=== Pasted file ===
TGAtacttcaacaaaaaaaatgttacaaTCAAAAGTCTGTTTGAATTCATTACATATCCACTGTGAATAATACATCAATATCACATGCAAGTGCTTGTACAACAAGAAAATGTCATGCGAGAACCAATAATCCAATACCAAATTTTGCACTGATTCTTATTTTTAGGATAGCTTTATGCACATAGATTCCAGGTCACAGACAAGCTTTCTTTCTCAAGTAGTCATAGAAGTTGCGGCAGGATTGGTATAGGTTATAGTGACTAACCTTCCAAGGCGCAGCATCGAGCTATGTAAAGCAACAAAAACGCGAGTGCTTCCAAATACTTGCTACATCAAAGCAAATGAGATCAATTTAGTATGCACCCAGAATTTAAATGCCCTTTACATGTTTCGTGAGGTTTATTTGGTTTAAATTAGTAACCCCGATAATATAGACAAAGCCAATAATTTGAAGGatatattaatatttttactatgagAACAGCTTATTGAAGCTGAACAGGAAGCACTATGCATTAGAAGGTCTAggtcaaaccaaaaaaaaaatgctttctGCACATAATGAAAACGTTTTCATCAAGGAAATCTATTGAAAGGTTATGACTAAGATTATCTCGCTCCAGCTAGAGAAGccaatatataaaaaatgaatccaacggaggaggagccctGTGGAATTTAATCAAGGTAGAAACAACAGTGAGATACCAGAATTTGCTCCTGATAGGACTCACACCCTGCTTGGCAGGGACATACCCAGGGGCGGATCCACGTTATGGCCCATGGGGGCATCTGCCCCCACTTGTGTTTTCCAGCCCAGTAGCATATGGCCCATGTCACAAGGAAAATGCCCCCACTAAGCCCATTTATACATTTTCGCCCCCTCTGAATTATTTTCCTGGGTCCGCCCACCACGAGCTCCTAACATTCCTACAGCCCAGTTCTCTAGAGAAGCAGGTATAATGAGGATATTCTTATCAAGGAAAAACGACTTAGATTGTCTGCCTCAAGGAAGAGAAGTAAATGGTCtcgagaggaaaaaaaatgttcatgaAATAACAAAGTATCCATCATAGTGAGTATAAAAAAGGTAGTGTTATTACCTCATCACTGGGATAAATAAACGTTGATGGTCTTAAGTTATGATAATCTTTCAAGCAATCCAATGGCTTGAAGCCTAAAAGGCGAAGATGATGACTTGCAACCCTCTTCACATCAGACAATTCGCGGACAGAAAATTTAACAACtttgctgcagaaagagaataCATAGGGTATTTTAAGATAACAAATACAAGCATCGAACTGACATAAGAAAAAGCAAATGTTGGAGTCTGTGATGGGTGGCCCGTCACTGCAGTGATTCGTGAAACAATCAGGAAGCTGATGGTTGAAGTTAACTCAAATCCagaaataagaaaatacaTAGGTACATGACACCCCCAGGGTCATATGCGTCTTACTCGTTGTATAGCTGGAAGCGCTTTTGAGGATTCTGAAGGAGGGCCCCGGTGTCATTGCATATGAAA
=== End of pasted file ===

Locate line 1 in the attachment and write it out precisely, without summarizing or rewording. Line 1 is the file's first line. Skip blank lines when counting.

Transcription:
TGAtacttcaacaaaaaaaatgttacaaTCAAAAGTCTGTTTGAATTCATTACATATCCACTGTGAATAATACATCAATATCACATGCAAGTGCTTGTACAACAAGAAAATGTCATGCGAGAACCAATAATCCAATACCAAATTTTGCACTGATTCTTATTTTTAGGATAGCTTTATGCACATAGATTCCAGGTCACAGACAAGCTTTCTTTCTCAAGTAGTCATAGAAGTTGCGGCAGGATTGGTATAGGTTATAGTGACTAACCTTCCAAGGCGCAGCATCGAGCTATGTAAAGCAACAAAAACGCGAGTGCTTCCAAATACTTGCTACATCAAAGCAAATGAGATCAATTTAGTATGCACCCAGAATTTAAATGCCCTTTACATGTTTCGTGAGGTTTATTTGGTTTAAATTAGTAACCCCGATAATATAGACAAAGCCAATAATTTGAAGGatatattaatatttttactatgagAACAGCTTATTGAAGCTGAACAGGAAGCACTATGCATTAGAAGGTCTAggtcaaaccaaaaaaaaaatgctttctGCACATAATGAAAACGTTTTCATCAAGGAAATCTATTGAAAGGTTATGACTAAGATTATCTCGCTCCAGCTAGAGAAGccaatatataaaaaatgaatccaacggaggaggagccctGTGGAATTTAATCAAGGTAGAAACAACAGTGAGATACCAGAATTTGCTCCTGATAGGACTCACACCCTGCTTGGCAGGGACATACCCAGGGGCGGATCCACGTTATGGCCCATGGGGGCATCTGCCCCCACTTGTGTTTTCCAGCCCAGTAGCATATGGCCCATGTCACAAGGAAAATGCCCCCACTAAGCCCATTTATACATTTTCGCCCCCTCTGAATTATTTTCCTGGGTCCGCCCACCACGAGCTCCTAACATTCCTACAGCCCAGTTCTCTAGAGAAGCAGGTATAATGAGGATATTCTTATCAAGGAAAAACGACTTAGATTGTCTGCCTCAAGGAAGAGAAGTAAATGGTCtcgagaggaaaaaaaatgttcatgaAATAACAAAGTATCCATCATAGTGAGTATAAAAAAGGTAGTGTTATTACCTCATCACTGGGATAAATAAACGTTGATGGTCTTAAGTTATGATAATCTTTCAAGCAATCCAATGGCTTGAAGCCTAAAAGGCGAAGATGATGACTTGCAACCCTCTTCACATCAGACAATTCGCGGACAGAAAATTTAACAACtttgctgcagaaagagaataCATAGGGTATTTTAAGATAACAAATACAAGCATCGAACTGACATAAGAAAAAGCAAATGTTGGAGTCTGTGATGGGTGGCCCGTCACTGCAGTGATTCGTGAAACAATCAGGAAGCTGATGGTTGAAGTTAACTCAAATCCagaaataagaaaatacaTAGGTACATGACACCCCCAGGGTCATATGCGTCTTACTCGTTGTATAGCTGGAAGCGCTTTTGAGGATTCTGAAGGAGGGCCCCGGTGTCATTGCATATGAAA